The famed musical fairy tale about perseverance, fidelity and wisdom, as it all played out in Mozart’s imagination
Due to the government shutdown are the box offices of the National Theatre closed from 27th of December, 2020.
2 hours 45 minutes, 1 intermission 20 minutesLanguage
In German, subtitles in Czech, EnglishPremiere
February 5, 2015
Mozart’s illustrious operatic oeuvre is rounded off by a work providing both copious entertainment and food for thought, affording a fantastic spectacle and presenting a magical ritual of initiation of the human spirit. All that is encompassed in Die Zauberflöte, and all that can be found in Vladimír Morávek’s colourful production, featuring a thrilling atmosphere and teeming with mysterious symbols. There is something for everyone – adults and children, including, if fear hasn’t consumed them, the very youngest.
The National Theatre Chorus and Orchestra
Long Vehicle Circus
Mozart wrote Die Zauberflöte when he was 35 years of age. The piece was intended for the common people visiting the Theater an der Wien, where it premiered on 30 September 1791, a mere three months before the composer’s untimely death. The German libretto was penned by the actor, impresario and dramatist Emanuel Schikaneder, a friend of Mozart‘s. The creators drew upon the tradition of the old Viennese magic opera, in which alongside human characters appeared various supernatural beings and animals, and stage machinery effects were applied.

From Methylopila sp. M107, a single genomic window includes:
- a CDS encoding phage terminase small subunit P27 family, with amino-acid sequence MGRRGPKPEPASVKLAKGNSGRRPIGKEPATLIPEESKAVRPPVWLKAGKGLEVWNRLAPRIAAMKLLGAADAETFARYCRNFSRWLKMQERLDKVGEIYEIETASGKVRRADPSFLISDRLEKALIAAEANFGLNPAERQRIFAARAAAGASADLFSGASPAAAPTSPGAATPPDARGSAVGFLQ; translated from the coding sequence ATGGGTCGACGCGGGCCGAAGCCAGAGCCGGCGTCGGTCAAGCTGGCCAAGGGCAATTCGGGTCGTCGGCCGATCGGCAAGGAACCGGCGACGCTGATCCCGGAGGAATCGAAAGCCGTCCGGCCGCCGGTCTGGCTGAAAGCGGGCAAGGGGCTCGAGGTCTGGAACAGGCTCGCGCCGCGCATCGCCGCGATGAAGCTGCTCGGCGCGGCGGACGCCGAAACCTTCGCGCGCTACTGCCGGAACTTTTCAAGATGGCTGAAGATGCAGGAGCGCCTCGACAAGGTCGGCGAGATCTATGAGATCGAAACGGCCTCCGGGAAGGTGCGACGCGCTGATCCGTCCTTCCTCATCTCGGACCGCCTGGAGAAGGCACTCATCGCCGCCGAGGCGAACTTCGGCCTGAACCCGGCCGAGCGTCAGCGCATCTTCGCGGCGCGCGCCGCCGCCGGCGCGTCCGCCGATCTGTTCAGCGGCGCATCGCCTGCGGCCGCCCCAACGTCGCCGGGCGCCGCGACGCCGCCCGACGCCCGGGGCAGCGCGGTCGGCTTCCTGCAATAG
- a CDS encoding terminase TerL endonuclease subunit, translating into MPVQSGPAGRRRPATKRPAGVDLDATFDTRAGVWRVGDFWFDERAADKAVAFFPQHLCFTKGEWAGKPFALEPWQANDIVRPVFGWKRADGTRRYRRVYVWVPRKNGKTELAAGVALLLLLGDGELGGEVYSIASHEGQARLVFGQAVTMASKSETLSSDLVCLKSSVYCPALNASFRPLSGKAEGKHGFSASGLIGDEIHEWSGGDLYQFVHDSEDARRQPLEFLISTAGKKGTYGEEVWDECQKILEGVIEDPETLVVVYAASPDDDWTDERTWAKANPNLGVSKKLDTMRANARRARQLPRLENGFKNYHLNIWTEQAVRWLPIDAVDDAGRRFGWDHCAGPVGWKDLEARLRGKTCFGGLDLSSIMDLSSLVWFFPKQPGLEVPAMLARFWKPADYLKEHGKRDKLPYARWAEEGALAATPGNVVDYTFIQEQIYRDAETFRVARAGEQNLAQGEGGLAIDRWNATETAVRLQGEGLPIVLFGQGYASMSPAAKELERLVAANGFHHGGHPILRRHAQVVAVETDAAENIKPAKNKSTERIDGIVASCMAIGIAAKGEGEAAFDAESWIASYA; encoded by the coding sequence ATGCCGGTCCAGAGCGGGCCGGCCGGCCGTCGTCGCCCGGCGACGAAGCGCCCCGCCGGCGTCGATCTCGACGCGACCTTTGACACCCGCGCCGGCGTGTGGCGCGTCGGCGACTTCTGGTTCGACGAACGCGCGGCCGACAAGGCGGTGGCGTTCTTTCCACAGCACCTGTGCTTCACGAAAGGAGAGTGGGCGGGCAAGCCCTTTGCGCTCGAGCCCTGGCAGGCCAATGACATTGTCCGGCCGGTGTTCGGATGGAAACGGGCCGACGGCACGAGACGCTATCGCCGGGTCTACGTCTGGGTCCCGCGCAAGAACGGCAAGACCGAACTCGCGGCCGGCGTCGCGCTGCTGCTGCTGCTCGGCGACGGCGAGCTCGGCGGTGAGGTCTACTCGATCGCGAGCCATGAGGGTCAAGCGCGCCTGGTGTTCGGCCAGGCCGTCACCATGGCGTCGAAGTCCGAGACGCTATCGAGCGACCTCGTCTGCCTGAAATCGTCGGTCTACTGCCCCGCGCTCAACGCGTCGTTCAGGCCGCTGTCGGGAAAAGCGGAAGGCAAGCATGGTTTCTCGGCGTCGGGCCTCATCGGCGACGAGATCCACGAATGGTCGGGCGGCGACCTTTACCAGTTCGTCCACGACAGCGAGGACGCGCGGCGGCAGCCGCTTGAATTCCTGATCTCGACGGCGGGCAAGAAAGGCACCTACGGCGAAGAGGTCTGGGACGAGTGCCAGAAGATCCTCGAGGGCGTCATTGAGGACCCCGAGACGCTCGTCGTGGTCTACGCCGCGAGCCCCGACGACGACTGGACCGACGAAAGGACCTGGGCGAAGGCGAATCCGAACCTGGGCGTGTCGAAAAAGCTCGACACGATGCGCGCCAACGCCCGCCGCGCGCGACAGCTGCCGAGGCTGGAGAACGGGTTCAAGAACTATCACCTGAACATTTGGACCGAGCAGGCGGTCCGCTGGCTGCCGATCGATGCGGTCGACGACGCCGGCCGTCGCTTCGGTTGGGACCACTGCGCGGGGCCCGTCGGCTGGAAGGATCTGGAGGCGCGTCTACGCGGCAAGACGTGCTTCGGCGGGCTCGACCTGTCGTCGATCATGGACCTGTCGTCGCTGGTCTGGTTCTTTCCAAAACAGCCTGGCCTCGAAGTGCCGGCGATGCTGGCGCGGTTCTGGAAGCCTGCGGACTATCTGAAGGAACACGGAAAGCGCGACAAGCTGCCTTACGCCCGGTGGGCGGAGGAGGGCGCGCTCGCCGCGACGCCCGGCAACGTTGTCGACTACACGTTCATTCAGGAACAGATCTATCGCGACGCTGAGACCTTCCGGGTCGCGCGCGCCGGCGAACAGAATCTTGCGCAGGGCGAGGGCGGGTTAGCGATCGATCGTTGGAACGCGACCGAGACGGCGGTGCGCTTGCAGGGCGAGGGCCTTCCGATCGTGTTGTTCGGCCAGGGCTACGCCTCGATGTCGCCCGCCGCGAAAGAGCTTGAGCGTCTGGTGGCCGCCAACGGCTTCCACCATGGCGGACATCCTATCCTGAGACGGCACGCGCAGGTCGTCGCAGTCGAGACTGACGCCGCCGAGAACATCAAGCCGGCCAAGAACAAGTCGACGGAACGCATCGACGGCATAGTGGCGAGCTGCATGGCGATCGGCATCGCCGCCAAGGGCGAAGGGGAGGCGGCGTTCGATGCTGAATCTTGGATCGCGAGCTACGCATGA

Die Zauberflöte has become the best-known example of this highly popular genre not only due to the fairy-tale story in which by means of a magic flute and his comical companion, Papageno, Prince Tamino seeks the way to Princess Pamina, the daughter of the Queen of the Night, but also thanks to the references to Masonic symbolism and, primarily, Mozart’s beguiling music, which warms the heart of audiences worldwide. A year after its premiere in Vienna, Die Zauberflöte was staged in Prague, at today’s Estates Theatre on 25 October 1792.
By their appearance, attire and behaviour, the audience is obliged to adhere to the accustomed practice expected from them when attending a theatre performance.